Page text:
Interactive social robots to participate in AAAI’s Annual Mobile Robot Challenge

Grace and George, a pair of socially skilled robots developed by a team of researchers from Carnegie Mellon University, the Naval Research Laboratory and Swarthmore College, will participate in the American Association for Artificial Intelligence (AAAI) annual Mobile Robot Competition and Exhibition July 27-29, at the San Jose Convention Center in San Jose, Calif.

Grace and George are six-foot-tall, socially adept, autonomous talking robots with digitally animated faces. The robots will work as a team to complete AAAI’s Open Interaction Task, which involves interacting with conference attendees in an unstructured environment.

Grace will “work” at a booth, communicating information about the conference and schedule, while George circulates among the crowd, interacting with people, answering their questions and escorting them to conference locations. Grace will contact George and schedule times for “him” to meet and escort people to various locations. Those being escorted will put on a specially colored hat, and George will lead them to their destinations.

Though the robots have participated in AAAI’s challenge since 2002, their role in this year’s conference poses a new challenge.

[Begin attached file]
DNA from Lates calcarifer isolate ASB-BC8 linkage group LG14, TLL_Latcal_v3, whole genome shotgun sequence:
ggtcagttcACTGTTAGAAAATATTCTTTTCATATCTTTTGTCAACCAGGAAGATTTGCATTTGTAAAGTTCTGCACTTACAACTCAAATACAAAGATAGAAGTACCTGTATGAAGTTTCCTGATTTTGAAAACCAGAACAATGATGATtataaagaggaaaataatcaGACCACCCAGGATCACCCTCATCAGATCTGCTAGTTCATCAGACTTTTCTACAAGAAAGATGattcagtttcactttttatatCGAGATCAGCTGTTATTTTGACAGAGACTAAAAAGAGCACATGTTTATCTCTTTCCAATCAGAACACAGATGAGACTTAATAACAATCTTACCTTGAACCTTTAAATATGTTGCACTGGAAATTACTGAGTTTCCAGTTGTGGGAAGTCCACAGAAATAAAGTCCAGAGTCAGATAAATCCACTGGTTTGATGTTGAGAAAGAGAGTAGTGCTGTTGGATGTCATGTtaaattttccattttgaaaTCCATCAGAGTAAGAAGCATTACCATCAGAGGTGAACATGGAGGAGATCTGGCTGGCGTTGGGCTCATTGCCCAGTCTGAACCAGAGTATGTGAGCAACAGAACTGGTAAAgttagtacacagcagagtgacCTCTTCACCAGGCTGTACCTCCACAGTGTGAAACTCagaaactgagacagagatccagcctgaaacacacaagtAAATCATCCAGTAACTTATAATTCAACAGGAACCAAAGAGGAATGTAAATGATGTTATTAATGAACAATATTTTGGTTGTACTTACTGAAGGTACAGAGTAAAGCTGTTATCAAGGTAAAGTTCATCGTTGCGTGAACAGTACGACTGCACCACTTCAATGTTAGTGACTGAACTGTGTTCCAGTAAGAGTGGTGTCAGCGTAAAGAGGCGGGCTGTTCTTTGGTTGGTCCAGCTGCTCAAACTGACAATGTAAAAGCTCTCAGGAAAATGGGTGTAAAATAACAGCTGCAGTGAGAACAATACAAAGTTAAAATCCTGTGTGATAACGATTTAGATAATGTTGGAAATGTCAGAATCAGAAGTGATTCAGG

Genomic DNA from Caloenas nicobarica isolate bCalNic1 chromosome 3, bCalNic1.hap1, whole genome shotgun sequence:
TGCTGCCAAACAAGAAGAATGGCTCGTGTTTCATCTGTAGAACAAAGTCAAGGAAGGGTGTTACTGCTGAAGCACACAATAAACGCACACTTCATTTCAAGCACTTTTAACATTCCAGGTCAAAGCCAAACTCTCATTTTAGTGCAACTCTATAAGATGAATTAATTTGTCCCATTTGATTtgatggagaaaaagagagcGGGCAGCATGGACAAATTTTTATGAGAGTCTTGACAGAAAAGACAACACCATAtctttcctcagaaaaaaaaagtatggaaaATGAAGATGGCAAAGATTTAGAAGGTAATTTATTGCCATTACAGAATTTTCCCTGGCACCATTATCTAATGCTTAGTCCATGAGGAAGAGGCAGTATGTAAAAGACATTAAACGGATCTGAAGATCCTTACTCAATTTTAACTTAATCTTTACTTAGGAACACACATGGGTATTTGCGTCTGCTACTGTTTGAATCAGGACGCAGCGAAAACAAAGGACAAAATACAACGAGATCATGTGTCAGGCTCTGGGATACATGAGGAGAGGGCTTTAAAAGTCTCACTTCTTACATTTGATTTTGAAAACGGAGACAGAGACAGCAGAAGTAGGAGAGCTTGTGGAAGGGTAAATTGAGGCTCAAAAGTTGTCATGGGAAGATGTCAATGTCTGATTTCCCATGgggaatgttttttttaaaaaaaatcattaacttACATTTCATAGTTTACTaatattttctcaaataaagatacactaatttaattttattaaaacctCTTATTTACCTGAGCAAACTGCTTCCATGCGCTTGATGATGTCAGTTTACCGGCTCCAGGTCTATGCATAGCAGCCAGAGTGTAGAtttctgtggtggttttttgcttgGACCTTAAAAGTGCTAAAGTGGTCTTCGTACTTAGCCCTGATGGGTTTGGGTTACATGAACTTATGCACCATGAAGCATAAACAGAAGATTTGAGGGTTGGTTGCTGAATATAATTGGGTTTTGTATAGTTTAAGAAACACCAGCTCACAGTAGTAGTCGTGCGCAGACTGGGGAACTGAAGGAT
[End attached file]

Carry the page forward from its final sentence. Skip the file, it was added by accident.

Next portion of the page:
“Having George and Grace operating throughout the conference ? not just for an hour, but working throughout the duration ? is more of a challenge,” said project coordinator Reid Simmons, research professor in Carnegie Mellon’s Robotics Institute. “We’re pushing for a sustained presence by the robots so people can interact with them at their leisure.”

He added that the group chose to participate in Open Interaction Task instead of the Robot challenge because they wanted to showcase the human-robot interaction focus of the Grace and George project.

Grace competed in AAAI’s Robot Challenge in 2002 where she acted as a conference attendee. She managed to find her way to the registration booth at the Edmonton Convention Center, Alberta, Canada, register for the conference, navigate to an elevator, and find the third-floor conference room where she gave a PowerPoint presentation about herself.

At future conferences, Simmons says the team will continue to focus on human-robot interaction, with hopes of developing reliable speech recognition and creating robots that would fill the role of volunteer workers at the conference.

For more information on Grace and George, see http://www.ri.cmu.edu/projects/project_522.html.

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Anne Watzman EurekAlert!

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